Carla went on to say we cannot make presumptions about people’s reactions to human specimens.  Some people, she said, would be outraged over human fetus specimens being put on display. However, she said she once met a woman who had had a miscarriage who was fascinated by them, her point being that we cannot dictate how people may or may not react to something, which is reflected in the government’s intention to soon regulate public displays.

Research Fellow from the University of Central Lancashire Dr Jonathan Westaway began the final part of the conference. He gave a presentation called ‘Mountain of Memory, Landscapes of Loss’ in which he discussed the lost bodies of climbers and mountaineers. It is estimated there are over 200 bodies on Mount Everest that may never be recovered.

Dr Ruth Penfold-Mounce, Lecturer in Sociology at the University of York, gave the penultimate talk. She spoke about how celebrities still live on after they die. For example, Michael Jackson still makes over a hundred million dollars a year. Forbes even have a separate top rich list for dead celebrities, topped by the likes of Jackson and Elvis. In addition to this, celebrities are also still owned, after they die, by The Authentic Brands Group. Audrey Hepburn is still in chocolate adverts, Marilyn Monroe is in Coca Cola ads and James Dean, from beyond the grave, is still advertising jeans. The final section of the presentation was about how celebrities are sometimes used as scapegoats, the public saying what they like about them, for example, regarding Heath Ledger and his prescription drug use.

DSC_0020The final speaker was Dr Gemma Angel of University of College London who spoke about the history and anthropology of the European tattoo and the medical museum collections of human remains.

The theme for the next strand of the Humanities in Public festival is ‘World’. For more information, click here.

ESRC Research Seminar: Dead Body Politics, Materialities and Mobilities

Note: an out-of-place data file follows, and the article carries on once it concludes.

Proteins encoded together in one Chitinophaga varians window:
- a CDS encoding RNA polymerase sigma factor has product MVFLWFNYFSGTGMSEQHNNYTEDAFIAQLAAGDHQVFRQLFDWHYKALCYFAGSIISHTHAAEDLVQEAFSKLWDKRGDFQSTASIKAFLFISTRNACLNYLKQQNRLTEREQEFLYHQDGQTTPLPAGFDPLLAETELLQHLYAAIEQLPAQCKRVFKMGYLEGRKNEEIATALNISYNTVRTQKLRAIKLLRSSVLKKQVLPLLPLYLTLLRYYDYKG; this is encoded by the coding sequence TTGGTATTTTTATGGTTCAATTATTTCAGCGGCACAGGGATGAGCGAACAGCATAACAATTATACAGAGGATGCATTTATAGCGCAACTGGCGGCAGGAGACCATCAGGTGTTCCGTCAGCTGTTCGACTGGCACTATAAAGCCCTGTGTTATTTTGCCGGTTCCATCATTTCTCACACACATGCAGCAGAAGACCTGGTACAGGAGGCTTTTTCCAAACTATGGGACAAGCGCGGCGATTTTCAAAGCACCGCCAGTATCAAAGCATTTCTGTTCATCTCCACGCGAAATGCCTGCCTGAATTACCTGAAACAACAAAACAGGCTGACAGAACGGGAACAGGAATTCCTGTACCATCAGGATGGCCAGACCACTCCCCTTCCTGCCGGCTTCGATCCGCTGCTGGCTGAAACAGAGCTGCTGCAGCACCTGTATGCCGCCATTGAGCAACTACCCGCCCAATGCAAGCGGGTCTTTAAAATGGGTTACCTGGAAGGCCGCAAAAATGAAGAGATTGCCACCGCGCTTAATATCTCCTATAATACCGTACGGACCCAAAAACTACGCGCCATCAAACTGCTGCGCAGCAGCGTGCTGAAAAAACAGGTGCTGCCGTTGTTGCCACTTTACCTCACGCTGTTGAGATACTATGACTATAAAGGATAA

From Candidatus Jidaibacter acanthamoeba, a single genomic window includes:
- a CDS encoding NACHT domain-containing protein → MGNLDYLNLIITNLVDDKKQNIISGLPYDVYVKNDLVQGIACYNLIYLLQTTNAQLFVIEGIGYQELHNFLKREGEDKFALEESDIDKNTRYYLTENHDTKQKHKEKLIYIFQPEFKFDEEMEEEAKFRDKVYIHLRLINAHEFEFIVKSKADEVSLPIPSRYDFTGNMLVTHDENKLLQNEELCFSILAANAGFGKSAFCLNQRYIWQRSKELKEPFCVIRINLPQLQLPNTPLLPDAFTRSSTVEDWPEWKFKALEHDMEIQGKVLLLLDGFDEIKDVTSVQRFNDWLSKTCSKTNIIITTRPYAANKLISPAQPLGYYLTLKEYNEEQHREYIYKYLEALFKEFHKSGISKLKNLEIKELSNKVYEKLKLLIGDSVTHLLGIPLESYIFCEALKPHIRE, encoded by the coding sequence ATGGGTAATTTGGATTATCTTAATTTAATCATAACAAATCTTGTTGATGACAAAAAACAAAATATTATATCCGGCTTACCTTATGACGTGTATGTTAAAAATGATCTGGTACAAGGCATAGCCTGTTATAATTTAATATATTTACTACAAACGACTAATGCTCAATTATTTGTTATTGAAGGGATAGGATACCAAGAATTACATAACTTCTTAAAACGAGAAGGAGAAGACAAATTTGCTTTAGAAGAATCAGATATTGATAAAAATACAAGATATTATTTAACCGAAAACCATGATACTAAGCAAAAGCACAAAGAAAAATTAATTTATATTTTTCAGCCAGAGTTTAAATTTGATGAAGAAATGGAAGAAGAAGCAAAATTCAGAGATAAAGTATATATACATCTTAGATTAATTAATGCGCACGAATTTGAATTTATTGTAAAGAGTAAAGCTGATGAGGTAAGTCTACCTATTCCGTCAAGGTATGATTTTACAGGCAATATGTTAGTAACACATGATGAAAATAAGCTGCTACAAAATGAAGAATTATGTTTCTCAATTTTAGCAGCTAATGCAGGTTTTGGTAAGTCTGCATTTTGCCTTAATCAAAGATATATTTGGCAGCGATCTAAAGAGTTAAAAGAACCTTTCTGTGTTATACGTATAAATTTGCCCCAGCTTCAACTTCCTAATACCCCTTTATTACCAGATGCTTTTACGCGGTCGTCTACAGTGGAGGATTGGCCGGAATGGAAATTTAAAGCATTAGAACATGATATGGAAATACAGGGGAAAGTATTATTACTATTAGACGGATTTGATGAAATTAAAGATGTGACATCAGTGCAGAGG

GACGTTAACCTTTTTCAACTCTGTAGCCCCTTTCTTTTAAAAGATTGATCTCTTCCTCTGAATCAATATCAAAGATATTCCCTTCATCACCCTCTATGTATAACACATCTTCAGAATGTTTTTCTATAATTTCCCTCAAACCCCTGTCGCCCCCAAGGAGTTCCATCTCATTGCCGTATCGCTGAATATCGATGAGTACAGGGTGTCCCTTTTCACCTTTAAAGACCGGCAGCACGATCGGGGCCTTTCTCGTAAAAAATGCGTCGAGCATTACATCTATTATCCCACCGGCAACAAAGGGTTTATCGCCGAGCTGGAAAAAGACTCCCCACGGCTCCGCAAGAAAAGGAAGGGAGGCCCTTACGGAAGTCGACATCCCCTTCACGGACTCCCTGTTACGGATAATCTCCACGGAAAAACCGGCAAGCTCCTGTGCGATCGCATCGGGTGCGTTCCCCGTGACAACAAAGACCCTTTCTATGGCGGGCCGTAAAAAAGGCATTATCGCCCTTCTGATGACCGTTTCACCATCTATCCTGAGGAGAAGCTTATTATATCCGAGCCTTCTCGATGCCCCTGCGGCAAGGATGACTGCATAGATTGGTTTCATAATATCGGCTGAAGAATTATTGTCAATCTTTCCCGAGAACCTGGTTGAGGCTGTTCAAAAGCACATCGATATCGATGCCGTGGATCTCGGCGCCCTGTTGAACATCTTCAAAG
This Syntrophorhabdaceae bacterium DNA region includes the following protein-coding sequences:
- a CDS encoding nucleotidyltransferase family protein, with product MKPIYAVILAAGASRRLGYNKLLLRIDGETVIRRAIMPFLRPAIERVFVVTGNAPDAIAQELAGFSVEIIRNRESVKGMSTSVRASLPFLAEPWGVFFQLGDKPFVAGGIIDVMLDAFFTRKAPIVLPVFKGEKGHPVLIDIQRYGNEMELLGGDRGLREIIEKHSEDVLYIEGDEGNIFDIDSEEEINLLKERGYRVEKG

Professor Craig Young continues his ESRC Research Seminar Series on contemporary encounters with corpses.

Mobilities etc.The fourth seminar in this series, Dead Body Politics, Materialities and Mobilities, has been organised by Professor Craig Young of Human Geography at Manchester Metropolitan University and Dr Jon Shute, lecturer in the school of Law at University of Manchester.

The seminar will explore multi-disciplinary approaches to the dead body. Professor Young said: “The seminar will capture a range of responses to dead and associated material remains – by law academics, historians, anthropologists, archaeologists, geographers and artists”.

Young is interested in the intersection of place, landscape, history and memory and the politics of identity with regards to the dead body. A focus on corpses originally arose from Craig’s study of the mobilities of the dead bodies of Romanian Communist leaders and activists during state-socialism and post-socialism. He is interested in how the dead body is a subject of ‘dead body politics’ but also has agency in its own right.

Professor Young said: “This seminar in the ESRC Encountering Corpses research seminar series will focus on the politics of corpse (im-)mobilities and materialities. Dead bodies are usually thought of as ‘dead and buried’, static and immobile and removed from life, but this seminar will foreground how human remains persist and can provoke new formations of identity and politics”.